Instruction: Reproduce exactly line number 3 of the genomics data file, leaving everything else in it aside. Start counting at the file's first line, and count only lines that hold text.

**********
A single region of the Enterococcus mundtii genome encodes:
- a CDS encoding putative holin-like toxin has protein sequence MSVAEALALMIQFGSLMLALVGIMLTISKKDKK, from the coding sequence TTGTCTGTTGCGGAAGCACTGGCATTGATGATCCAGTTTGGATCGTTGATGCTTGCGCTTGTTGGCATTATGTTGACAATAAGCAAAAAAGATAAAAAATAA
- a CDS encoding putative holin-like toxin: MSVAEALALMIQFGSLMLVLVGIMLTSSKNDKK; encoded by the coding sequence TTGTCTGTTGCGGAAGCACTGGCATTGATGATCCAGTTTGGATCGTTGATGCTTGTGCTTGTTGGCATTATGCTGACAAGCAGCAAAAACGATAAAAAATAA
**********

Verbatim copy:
- a CDS encoding putative holin-like toxin: MSVAEALALMIQFGSLMLVLVGIMLTSSKNDKK; encoded by the coding sequence TTGTCTGTTGCGGAAGCACTGGCATTGATGATCCAGTTTGGATCGTTGATGCTTGTGCTTGTTGGCATTATGCTGACAAGCAGCAAAAACGATAAAAAATAA